The public unrest in Ferguson, Mo., over the fatal police shooting of unarmed teen Michael Brown has prompted national discussions on controversial issues like racism and the militarization of police.
With schools back in session, the subject has prompted a discussion of how this and other sensitive topics should be handled when they are brought up by students.
At least one metro-east school district -- Edwardsville -- is telling teachers to avoid discussions relating to the events in Ferguson. This stance has prompted public outcry from some parents and students on social media sites.
Superintendent Ed Hightower said that over the weekend, he and Edwardsville High School Principal Dennis Cramsey fielded a number of calls from parents complaining that teachers were injecting their opinions into discussions about the events in Ferguson.
"The general consensus of parents who called was that if the administration did not get a handle on the situation, there might be violence among students occurring at EHS," Hightower said. "It was not our intent to ignore the educational relevance of these events."
Hightower said he took responsibility for not preparing staff how to deal with the situation. "We made some mistakes," he said.
On Monday, Hightower said he decided to cease discussions because of the tension, emotion and anger surrounding the events. "There is no perfect way to handle it; every district is unique, every district has different characteristics," he said. "There's no hard and fast way to do this."
Hightower said a letter to parents explaining the decision and their future approach would go out soon.
East St. Louis District 189 is taking a different approach. Superintendent Arthur Culver sent an e-mail to staff members Thursday morning encouraging them to listen to students.
"Our students may want to talk about these events or ask questions about what is happening," Culver stated. "Please take the time to listen and to let them voice their concerns as they watch the investigation unfold."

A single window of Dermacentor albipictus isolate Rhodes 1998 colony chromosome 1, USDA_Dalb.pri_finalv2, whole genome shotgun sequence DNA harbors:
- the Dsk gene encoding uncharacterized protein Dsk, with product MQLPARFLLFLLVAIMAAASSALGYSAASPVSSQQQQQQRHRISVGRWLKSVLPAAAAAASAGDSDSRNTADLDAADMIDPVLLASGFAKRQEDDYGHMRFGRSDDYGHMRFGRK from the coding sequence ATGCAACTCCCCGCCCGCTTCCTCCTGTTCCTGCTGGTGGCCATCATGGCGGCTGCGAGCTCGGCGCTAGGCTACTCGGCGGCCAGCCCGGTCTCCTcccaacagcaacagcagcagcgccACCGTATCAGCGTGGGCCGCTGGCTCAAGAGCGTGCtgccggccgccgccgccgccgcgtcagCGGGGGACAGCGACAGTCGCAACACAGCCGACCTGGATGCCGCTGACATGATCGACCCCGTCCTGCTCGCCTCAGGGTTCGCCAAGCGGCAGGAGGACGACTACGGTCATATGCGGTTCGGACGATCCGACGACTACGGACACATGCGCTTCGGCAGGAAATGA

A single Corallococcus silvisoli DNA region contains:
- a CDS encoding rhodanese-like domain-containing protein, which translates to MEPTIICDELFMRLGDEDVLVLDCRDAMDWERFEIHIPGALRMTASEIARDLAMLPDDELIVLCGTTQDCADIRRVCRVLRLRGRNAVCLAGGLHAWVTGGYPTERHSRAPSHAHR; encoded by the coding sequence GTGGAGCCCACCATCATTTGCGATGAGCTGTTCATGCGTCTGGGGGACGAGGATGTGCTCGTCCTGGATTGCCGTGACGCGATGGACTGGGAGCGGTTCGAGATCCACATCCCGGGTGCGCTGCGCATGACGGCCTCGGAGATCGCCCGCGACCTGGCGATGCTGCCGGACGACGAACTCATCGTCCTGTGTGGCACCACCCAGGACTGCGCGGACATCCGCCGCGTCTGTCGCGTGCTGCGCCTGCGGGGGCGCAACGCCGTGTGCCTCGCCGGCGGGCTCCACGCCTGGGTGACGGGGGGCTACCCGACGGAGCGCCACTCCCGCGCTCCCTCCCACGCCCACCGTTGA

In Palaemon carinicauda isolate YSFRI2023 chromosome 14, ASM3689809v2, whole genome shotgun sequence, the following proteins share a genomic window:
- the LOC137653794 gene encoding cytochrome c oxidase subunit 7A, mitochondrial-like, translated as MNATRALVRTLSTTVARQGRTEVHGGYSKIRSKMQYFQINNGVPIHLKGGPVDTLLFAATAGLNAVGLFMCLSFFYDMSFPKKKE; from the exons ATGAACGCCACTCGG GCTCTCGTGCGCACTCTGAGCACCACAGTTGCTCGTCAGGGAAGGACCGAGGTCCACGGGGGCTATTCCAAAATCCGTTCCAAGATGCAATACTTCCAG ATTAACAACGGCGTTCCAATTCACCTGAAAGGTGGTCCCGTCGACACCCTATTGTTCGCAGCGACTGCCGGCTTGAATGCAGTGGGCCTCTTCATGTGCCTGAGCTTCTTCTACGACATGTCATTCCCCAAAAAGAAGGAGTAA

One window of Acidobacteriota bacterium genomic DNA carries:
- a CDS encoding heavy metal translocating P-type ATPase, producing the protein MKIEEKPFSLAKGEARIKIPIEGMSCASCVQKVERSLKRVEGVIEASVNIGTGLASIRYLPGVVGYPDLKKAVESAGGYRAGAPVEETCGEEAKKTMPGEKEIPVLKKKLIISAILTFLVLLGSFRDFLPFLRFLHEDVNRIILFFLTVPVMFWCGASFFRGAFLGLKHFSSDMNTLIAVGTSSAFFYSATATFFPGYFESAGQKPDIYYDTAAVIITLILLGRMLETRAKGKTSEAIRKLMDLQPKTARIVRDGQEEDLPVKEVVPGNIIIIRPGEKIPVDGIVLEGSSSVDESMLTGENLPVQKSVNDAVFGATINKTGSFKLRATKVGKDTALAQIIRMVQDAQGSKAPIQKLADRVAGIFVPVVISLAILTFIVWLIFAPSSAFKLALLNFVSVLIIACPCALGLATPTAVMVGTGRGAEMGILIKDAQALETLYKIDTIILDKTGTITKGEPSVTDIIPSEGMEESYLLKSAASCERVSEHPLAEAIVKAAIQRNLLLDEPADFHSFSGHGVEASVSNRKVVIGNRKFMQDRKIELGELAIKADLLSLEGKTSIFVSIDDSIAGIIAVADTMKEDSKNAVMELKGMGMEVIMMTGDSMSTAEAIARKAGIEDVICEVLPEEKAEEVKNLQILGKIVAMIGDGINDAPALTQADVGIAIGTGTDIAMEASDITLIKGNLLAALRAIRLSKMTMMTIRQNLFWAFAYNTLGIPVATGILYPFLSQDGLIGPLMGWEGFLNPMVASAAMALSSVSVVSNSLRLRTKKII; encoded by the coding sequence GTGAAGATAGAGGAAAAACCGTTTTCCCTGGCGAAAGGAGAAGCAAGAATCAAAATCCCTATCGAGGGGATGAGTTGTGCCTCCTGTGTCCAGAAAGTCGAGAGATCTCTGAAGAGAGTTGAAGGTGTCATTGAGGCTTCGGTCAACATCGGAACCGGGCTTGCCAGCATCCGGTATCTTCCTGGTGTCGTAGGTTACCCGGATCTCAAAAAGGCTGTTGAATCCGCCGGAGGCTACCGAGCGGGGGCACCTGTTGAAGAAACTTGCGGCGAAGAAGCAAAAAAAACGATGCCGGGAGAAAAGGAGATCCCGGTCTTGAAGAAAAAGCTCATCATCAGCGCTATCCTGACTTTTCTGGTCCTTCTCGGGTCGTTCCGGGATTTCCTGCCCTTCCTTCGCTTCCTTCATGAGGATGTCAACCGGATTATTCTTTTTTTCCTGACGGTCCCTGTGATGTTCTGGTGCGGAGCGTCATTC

The district is sending a similar letter home to parents and guardians. In the letter, Culver states teachers are prepared to listen to all concerns from students and seek additional counseling or social work help for students if necessary.
At Triad schools in Troy, Superintendent Leigh Lewis said they are handling it like any other current event.
"We are confident that our teaching staff will use professional judgment when discussing the topic or events," Lewis said. "Teachers will consider what is age-appropriate, classroom-appropriate and will rely on colleagues and the administration to serve as a resource, should they need to discuss how to plan for and carry out this type of discussion in the classroom."
Other local school districts have not taken a stance one way or the other.
Belleville School District 201 Superintendent Jeff Dosier said district officials have not had formal discussions regarding how to address activities in Ferguson.
"If kids have questions, our staff will answer them in the best way they can," he said. "What we can't have is a disruption to the school day."
Cahokia District 187 Superintendent Art Ryan said, "We have not told anybody to not talk about it. As best as I am aware, it hasn't become an issue," he said.
In Granite City, some classes have had discussions but, "We don't want it to stand in the way of our regular curriculum," Superintendent Jim Greenwald said.
Collinsville Superintendent Robert Green also said that they would offer counseling services to any student who required them. "As far as classroom discussions, we expect our teachers to be professional and approach any issue as such," he said.